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Toshiba and SanDisk announce second-generation 3D NAND architecture

By Koh Wanzi - on 26 Mar 2015, 11:00am

Toshiba and SanDisk announce second-generation 3D NAND architecture

Image Source: AnandTech

Toshiba and SanDisk have announced a 48-layer, 3D NAND jointly developed by both companies. In comparison to 2D NAND that stacks flash memory cells in a planar direction, 3D NAND stacks cells vertically like a skyscraper block, enabling significant density improvements over conventional NAND flash memory.

The new second-generation architecture is called BiCS (Bit Cost Scaling), a multi-level cell flash chip based on a 2-bit-per-cell, 128Gb design. With a 48-layer architecture, Toshiba and SanDisk appear to have attempted to overtake Samsung’s latest 32-layer 3D NAND called V-NAND in terms of flash memory cell density. In comparison, the Samsung 850 Pro SSD utilizes Samsung's first-generation 3D NAND which consists of 24 stacked layers of cells. 

The new 3D NAND also abandons the conventional floating gate design utilized in 2D NAND in favor of a Charge Trap Flash (CTF) design that traps electrons with an insulator to prevent interference with adjacent cells. NAND floating gates leak more with smaller process nodes, and as these have continued to shrink, manufacturers have needed to find new ways to reduce electron leakage.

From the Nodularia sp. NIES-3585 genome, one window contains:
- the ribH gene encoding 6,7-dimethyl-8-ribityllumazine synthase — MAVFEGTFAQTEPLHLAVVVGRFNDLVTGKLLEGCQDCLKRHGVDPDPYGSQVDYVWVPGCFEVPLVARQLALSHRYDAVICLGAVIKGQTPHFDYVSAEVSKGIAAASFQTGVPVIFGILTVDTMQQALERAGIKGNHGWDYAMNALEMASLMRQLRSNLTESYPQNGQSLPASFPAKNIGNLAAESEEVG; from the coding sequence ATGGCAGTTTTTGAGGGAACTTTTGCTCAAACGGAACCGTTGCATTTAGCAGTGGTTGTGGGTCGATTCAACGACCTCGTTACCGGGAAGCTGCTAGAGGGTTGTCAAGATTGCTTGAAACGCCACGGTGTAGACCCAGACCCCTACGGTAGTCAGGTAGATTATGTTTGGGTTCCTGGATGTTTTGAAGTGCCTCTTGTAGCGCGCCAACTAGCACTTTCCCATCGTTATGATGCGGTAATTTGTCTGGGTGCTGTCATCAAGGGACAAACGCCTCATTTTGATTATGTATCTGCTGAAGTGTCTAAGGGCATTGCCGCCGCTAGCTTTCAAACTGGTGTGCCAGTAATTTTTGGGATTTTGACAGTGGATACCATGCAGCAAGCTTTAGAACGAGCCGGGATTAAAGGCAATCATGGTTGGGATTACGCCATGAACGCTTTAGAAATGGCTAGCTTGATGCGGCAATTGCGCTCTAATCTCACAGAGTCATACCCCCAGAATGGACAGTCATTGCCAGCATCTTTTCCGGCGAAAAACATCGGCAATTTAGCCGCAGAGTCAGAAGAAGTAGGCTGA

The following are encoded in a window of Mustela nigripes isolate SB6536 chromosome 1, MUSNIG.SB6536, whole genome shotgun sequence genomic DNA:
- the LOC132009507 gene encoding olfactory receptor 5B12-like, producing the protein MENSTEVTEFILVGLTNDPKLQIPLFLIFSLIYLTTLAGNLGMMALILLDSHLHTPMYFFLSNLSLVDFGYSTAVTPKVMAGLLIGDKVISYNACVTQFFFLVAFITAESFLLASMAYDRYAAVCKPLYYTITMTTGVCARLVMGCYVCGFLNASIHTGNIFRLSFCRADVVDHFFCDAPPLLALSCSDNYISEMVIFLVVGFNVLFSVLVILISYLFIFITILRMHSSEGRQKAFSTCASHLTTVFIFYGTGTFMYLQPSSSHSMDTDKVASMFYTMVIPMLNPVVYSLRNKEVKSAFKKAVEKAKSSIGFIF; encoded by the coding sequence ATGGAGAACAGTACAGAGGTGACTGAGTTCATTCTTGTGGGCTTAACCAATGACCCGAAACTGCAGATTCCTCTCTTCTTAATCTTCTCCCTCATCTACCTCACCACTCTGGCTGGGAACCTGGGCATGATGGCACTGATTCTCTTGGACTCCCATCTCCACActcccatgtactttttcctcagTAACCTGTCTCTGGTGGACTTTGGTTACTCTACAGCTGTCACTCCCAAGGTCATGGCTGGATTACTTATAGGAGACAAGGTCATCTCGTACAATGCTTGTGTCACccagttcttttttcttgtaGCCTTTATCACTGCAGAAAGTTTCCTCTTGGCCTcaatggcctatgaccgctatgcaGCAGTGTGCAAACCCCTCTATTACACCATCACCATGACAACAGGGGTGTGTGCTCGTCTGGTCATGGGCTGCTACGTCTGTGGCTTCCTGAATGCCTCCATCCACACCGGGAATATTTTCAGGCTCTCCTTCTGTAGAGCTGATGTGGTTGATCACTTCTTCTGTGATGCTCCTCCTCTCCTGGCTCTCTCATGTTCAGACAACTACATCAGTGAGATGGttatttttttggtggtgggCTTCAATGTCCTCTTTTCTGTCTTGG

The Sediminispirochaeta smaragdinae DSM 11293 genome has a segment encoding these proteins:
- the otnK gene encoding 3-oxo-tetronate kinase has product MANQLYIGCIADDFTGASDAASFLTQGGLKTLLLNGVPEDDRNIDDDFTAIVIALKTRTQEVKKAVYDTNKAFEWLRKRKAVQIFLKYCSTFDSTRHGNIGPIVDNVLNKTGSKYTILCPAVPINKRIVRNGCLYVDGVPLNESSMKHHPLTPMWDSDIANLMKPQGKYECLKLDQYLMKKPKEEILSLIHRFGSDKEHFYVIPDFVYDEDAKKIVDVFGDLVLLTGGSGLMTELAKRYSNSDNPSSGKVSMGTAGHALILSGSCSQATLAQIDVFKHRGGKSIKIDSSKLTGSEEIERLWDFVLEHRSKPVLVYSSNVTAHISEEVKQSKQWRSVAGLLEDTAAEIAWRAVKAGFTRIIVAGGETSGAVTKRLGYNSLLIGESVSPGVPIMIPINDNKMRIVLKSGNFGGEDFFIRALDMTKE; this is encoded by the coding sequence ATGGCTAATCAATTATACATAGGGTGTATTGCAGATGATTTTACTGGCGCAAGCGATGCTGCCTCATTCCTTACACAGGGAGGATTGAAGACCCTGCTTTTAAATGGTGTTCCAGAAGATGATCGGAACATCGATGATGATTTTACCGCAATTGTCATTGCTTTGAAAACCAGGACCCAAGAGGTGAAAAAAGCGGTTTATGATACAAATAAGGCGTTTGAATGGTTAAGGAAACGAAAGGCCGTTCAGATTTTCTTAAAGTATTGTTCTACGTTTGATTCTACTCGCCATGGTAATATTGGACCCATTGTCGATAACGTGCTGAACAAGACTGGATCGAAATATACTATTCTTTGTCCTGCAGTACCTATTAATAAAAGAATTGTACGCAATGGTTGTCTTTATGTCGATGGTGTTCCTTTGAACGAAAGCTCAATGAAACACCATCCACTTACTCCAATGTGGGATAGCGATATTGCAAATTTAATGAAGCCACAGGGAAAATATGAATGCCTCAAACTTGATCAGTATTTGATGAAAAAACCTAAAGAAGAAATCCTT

3D NAND represents the next step in flash memory development as manufacturers try to meet the growing demand for higher capacity devices and storage solutions. Smaller process nodes were one way to achieve higher density solutions with 2D NAND which only scaled in a planar direction, but the smaller nodes also came with trade-offs like decreased reliability.

But with the vertical stacking of 3D NAND, manufacturers have the freedom to fall back on larger and more reliable process nodes to achieve the same flash densities. As a result, it's not surprising to see Toshiba highlight that the new BiCS architecture brings some performance enhancements and will improve the reliability of write/erase endurance and boost write speeds. It is also suitable for use in a broad range of applications, from consumer to enterprise SSDs.

Toshiba has said that it is currently getting ready for mass production at the No. 2 semiconductor fabrication facility (Fab2) at the Yokkaichi joint venture facility in Japan. Fab2 is now under construction and is slated for completion in the first half of 2016, with the aim of meeting growing demand for flash memory.

In the meantime, SanDisk has said that pilot production will commence in the second half of 2015, with meaningful commercial production targeted for 2016, which should be when the new Fab2 facility will open. With that said, the next two years certainly look like they are shaping up to be exciting times for faster, higher-capacity and more reliable SSDs in the consumer and enterprise space. 

Source: SanDisk, Toshiba